They grew up in a slum. That doesn’t mean they want to leave.

By Kerri Whelan
January 19, 2021

Trigger warning: Please note that this blog contains stories about sexual assault and child abuse. 

Inequality is in the infrastructure of Nairobi, Kenya. If you drive along one of the city’s highways, you ride a line that divides lavish gated neighborhoods bound by green grass and Toyotas — the wealthy, from one-room homes where families of eight sleep on mud floors — the slums.

Inequality between groups is just as stark inside of the informal settlements of Nairobi. But the division isn’t geographical. Here, the dividing line is your sex. If you’re born a girl, life can be almost too much to bear.

Plan is working with girls and young women in Kibera, providing the community with essentials like clean water, handwashing stations, menstrual products and gender equality programming.

The experiences of girls and women in Kibera, Kenya — the largest urban slum outside of Nairobi — are equally tragic, maddening and galvanizing. Where inequality runs deep, so does strength and tenacity.

Kibera shouldn’t be defined by its poverty. Kibera is resilient. And we’re here to show you that side of it.

Meet Jaqueline, Aisha, Faith, Mary, Maureen, Juliette, Emmariza and Asha, here to tell you the stories of why they’ll never stop fighting for their rights.

Jaqueline

“We have to fight from house to house, girl to girl.”

It’s a Saturday afternoon. Jaqueline is holding her second training session of the day. It’s a kind of #MeToo movement for girls.

“Do you know that your body is your own? It is not a commodity or a thing that men can use when and how it suits them.” Only one of Jacqueline’s students nods. The others look down at the floor.

Today, there are six students in her class. But in one week, Jaqueline reaches more than 50 girls and young women with her training sessions. They have themes including: “Rape is never your fault,” “Yes, you can say no to men,” and “Why do you get periods?”

Jaqueline grew up in Kibera and is now a volunteer mentor who teaches girls living in Kibera about their rights.

“There is no sex education in school or at home,” she says. “That’s why I always start by drawing a uterus and fallopian tubes on the board. Sometimes the girls are 17 years old when they start with me. Yet they do not know what menstruation is or why they get it.”

For Jaqueline, Kibera is a battlefield. And she’s one of the soldiers in the fight against inequality. “These are very basic norms that we must change, and we have to fight from house to house, girl to girl. All girls need to grow up with the awareness that they are worth as much as boys and men and that they alone have power over their bodies. That’s how we create change.”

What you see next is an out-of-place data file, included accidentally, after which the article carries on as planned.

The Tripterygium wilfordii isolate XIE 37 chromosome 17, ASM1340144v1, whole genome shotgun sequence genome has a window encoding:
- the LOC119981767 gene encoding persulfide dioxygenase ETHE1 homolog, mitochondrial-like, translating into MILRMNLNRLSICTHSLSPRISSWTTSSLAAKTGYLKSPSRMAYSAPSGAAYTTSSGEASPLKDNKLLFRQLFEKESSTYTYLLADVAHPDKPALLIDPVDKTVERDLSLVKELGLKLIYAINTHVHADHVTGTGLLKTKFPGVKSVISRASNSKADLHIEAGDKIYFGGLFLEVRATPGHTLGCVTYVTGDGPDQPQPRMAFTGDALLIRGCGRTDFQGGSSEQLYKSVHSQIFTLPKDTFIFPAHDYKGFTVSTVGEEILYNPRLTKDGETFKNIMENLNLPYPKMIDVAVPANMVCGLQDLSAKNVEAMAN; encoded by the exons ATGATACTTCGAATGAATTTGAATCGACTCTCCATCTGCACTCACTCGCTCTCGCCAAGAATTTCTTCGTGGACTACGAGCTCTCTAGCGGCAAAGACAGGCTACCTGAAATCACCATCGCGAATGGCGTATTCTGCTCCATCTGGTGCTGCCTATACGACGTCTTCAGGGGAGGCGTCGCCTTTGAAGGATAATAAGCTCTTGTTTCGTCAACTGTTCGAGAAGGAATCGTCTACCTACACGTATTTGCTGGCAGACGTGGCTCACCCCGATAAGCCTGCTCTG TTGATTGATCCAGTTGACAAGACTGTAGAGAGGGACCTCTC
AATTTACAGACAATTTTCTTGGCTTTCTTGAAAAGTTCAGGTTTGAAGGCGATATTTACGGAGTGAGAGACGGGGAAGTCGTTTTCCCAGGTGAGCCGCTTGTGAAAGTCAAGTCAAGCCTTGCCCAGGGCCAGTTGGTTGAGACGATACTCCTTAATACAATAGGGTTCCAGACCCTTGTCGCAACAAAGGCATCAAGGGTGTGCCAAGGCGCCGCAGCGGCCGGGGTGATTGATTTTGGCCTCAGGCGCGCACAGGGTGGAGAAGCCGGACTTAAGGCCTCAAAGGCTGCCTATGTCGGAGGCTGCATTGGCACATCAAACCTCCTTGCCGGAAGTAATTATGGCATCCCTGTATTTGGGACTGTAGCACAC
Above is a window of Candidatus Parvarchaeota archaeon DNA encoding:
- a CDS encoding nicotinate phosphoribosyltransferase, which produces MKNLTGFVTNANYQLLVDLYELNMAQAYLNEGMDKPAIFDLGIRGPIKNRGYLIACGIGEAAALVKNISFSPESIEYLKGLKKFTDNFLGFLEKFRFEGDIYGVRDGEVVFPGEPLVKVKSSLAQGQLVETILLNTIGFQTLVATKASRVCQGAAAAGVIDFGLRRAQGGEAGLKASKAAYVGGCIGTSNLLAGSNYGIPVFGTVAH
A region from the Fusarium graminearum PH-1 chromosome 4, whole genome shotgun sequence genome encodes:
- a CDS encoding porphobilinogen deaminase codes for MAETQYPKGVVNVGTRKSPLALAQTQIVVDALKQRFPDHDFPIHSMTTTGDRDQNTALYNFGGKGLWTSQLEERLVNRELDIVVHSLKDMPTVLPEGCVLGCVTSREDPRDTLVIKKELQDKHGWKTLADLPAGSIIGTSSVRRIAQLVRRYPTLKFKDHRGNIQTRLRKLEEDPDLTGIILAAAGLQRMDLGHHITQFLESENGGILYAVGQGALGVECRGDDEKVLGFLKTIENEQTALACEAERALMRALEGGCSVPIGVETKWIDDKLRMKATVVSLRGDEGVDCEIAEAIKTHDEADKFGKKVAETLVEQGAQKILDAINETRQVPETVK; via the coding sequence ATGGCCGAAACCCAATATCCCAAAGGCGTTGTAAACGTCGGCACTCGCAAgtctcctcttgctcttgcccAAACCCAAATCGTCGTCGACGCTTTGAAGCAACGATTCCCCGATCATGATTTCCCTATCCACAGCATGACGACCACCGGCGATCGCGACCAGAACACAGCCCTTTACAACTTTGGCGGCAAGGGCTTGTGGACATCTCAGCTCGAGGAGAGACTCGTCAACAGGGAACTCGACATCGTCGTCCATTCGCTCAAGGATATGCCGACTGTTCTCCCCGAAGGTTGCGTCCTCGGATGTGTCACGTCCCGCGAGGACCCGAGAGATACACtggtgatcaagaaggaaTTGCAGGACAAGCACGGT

Aisha

“I have to get an education.”

Four men walked the winding paths of Kibera on their way to mosque. They heard a tiny sound coming from the sewer, between food waste and mud. It was the sound of a newborn baby, her small body wrapped in cloth and newspaper. It was Aisha.

Six months later, she was given to a family who, according to Aisha, took her in only to “win points from God.”

Her childhood was filled with violence and abuse from her stepfather. She was married off three times to different men. By the third time, Aisha was just 15 years old, and became the third wife of a man who was 72.

Aisha managed to escape and took refuge on the streets of Kibera. Now 22, she couch surfs most nights, and everything she owns is in her backpack.

Where she’s headed isn’t outside of Kibera. Her journey is toward an education.

“I have to get an education so I do not end up like my adoptive mother,” Aisha says. “She is trapped in an extremely violent marriage because she does not have an education and the opportunity to earn her own money.”

A life that was saved from the gutter, Aisha knows she isn’t meant to ever give up.

Faith

“I have proven that you can follow your passion, and at the same time, survive.”

Calculations turn into dancing elephants, graphs into wild jungles and letters into a whole universe of their own. This is what Faith says her textbooks looked like. As soon as her pencil hit paper, she simply couldn’t help but draw.

But she never showed the drawings to anyone. In fact, she was a little embarrassed. “I did not dare tell anyone that I wanted to become an artist.”

Faith was 15 when one of her teachers discovered her talent. But instead of scolding her like the other teachers did, she encouraged her to keep drawing and improve her skills.

Faith is now 28 and a fulltime artist. She’s very conscious of setting a good example for girls and being an inspiration.

“It has taken a long time to gain respect,” she says. “Today, I can make a living from painting and show that I have proven that you can follow your passion, and at the same time, survive. I teach children that creativity and passion are abilities to be proud of. There is no reason to be ashamed.”

Mary

“I want to be allowed to choose what I wear and who I love.”

When Mary was 14, her mother was called into her school to speak with the principal. The other students were accusing Mary of being a lesbian.

This is a serious accusation in Kenya. Homosexuality is banned. And its punishable by imprisonment.

The truth was that Mary realized she was attracted to girls, not boys, around the same time she was accused by her classmates. But she denied everything. She had never met a gay person, and says she wasn’t sure if her sexuality was a disease — and if so, whether or not she could be cured.